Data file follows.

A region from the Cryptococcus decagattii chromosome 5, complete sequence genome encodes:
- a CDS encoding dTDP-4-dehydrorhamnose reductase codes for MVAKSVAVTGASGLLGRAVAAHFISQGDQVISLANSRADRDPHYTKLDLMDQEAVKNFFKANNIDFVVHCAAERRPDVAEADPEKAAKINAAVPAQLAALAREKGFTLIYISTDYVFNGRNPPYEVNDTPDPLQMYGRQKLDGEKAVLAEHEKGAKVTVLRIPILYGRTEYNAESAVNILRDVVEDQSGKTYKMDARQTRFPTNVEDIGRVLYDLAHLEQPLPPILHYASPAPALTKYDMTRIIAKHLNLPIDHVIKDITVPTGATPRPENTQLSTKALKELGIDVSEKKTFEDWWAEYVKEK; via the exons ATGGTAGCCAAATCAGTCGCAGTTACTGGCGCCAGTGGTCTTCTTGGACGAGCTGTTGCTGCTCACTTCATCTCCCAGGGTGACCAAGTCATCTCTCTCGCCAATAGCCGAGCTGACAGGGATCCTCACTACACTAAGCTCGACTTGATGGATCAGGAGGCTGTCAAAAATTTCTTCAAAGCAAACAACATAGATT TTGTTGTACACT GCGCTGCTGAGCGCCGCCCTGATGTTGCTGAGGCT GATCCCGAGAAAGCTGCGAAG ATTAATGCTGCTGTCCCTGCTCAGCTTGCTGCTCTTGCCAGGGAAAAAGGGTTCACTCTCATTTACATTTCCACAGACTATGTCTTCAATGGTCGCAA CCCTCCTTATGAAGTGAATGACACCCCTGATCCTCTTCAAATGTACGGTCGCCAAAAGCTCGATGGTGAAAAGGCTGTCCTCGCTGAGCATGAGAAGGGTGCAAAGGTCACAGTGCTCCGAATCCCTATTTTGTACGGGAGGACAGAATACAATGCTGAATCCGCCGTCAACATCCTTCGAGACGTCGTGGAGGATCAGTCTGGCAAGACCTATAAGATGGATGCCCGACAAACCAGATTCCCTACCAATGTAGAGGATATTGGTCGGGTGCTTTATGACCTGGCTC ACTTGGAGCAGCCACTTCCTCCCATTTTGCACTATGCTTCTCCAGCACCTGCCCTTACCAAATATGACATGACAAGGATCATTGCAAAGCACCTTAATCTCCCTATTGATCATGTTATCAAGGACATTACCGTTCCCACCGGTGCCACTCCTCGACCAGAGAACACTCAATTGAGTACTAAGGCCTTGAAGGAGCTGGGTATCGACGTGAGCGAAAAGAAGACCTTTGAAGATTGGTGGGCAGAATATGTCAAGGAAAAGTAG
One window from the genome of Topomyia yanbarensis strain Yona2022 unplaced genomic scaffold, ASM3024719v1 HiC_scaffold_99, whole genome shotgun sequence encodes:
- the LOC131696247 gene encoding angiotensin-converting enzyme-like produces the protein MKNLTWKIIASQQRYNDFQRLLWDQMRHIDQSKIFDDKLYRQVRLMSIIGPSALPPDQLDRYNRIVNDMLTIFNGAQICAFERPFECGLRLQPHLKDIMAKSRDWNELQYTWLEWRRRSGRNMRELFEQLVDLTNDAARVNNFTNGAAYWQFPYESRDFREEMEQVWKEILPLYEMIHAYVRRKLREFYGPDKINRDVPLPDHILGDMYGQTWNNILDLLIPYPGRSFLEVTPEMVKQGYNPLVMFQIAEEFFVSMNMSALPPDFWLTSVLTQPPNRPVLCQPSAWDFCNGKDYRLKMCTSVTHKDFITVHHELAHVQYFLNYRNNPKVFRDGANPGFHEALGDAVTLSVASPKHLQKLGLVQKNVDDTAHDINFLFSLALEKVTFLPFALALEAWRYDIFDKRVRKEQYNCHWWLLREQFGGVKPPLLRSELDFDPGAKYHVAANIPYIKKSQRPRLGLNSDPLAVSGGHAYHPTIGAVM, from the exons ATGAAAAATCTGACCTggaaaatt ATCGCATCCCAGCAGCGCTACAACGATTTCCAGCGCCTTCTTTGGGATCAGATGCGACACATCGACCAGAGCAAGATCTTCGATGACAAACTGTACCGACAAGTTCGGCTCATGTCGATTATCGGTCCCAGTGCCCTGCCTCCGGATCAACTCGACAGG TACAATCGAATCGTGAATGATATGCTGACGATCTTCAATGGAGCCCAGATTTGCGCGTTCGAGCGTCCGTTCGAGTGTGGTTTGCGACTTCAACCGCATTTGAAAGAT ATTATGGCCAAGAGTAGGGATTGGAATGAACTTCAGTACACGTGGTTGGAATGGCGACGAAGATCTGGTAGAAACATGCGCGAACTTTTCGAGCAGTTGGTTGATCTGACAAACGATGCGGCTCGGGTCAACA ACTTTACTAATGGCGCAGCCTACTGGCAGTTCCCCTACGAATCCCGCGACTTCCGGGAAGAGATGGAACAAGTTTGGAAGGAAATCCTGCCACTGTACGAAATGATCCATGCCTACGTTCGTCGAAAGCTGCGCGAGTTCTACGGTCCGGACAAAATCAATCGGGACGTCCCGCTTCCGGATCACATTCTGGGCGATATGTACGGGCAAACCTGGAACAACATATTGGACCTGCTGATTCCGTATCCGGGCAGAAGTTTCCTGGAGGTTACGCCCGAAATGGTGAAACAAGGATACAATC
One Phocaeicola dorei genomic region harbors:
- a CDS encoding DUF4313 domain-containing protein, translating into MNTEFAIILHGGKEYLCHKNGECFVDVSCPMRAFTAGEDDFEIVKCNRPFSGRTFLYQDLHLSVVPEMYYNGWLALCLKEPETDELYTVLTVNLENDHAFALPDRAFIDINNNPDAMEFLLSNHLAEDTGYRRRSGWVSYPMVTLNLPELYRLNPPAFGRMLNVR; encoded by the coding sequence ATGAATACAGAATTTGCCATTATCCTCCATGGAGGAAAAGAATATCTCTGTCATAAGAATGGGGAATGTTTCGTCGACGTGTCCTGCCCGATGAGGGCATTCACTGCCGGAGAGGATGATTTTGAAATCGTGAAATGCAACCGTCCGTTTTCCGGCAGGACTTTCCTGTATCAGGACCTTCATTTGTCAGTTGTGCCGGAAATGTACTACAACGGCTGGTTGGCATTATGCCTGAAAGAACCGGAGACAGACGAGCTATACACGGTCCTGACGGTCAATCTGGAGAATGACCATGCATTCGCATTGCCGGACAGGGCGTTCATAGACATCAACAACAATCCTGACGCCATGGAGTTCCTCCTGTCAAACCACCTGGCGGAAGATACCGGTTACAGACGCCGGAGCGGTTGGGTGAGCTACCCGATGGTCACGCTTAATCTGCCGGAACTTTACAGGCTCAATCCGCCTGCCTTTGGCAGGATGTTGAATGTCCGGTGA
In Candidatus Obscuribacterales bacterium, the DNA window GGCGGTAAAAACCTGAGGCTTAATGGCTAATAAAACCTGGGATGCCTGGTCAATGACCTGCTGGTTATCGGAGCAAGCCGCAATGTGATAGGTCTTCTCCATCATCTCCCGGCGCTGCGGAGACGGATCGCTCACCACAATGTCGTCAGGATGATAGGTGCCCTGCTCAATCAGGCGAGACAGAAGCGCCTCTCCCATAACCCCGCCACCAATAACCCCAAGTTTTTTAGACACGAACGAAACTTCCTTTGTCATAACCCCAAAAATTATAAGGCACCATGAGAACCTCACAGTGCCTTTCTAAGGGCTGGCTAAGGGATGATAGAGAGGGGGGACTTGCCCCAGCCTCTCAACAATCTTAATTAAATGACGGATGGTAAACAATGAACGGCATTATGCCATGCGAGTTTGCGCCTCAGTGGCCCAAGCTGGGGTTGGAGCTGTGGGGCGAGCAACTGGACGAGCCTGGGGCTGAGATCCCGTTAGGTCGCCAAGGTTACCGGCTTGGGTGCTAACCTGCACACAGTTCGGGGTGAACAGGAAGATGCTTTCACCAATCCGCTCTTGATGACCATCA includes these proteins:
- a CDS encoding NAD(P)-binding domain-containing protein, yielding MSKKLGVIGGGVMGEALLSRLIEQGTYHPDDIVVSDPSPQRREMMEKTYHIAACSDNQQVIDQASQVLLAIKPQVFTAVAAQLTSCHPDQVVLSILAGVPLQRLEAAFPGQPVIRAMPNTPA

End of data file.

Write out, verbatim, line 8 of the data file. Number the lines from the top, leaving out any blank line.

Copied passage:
- a CDS encoding NAD(P)-binding domain-containing protein, yielding MSKKLGVIGGGVMGEALLSRLIEQGTYHPDDIVVSDPSPQRREMMEKTYHIAACSDNQQVIDQASQVLLAIKPQVFTAVAAQLTSCHPDQVVLSILAGVPLQRLEAAFPGQPVIRAMPNTPA